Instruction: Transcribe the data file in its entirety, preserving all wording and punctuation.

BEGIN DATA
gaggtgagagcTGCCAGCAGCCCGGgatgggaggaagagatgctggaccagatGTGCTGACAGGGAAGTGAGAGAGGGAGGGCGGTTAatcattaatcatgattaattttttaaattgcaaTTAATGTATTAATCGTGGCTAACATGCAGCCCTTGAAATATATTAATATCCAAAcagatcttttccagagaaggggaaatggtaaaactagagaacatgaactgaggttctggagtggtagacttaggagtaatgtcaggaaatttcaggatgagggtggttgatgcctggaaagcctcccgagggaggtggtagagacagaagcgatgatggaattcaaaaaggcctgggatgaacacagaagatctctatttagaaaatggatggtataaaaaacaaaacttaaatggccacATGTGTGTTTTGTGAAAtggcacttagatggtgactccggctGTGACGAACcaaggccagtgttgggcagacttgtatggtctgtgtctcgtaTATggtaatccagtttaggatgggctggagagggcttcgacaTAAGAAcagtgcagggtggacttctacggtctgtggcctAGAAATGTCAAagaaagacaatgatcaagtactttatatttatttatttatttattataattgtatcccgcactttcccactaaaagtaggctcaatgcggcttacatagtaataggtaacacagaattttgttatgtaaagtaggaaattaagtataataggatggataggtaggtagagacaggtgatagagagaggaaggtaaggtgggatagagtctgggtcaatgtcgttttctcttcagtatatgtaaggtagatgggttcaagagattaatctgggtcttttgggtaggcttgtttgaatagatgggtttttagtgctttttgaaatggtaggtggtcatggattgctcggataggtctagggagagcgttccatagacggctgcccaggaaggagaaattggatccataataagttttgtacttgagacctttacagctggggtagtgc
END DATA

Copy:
gaggtgagagcTGCCAGCAGCCCGGgatgggaggaagagatgctggaccagatGTGCTGACAGGGAAGTGAGAGAGGGAGGGCGGTTAatcattaatcatgattaattttttaaattgcaaTTAATGTATTAATCGTGGCTAACATGCAGCCCTTGAAATATATTAATATCCAAAcagatcttttccagagaaggggaaatggtaaaactagagaacatgaactgaggttctggagtggtagacttaggagtaatgtcaggaaatttcaggatgagggtggttgatgcctggaaagcctcccgagggaggtggtagagacagaagcgatgatggaattcaaaaaggcctgggatgaacacagaagatctctatttagaaaatggatggtataaaaaacaaaacttaaatggccacATGTGTGTTTTGTGAAAtggcacttagatggtgactccggctGTGACGAACcaaggccagtgttgggcagacttgtatggtctgtgtctcgtaTATggtaatccagtttaggatgggctggagagggcttcgacaTAAGAAcagtgcagggtggacttctacggtctgtggcctAGAAATGTCAAagaaagacaatgatcaagtactttatatttatttatttatttattataattgtatcccgcactttcccactaaaagtaggctcaatgcggcttacatagtaataggtaacacagaattttgttatgtaaagtaggaaattaagtataataggatggataggtaggtagagacaggtgatagagagaggaaggtaaggtgggatagagtctgggtcaatgtcgttttctcttcagtatatgtaaggtagatgggttcaagagattaatctgggtcttttgggtaggcttgtttgaatagatgggtttttagtgctttttgaaatggtaggtggtcatggattgctcggataggtctagggagagcgttccatagacggctgcccaggaaggagaaattggatccataataagttttgtacttgagacctttacagctggggtagtgc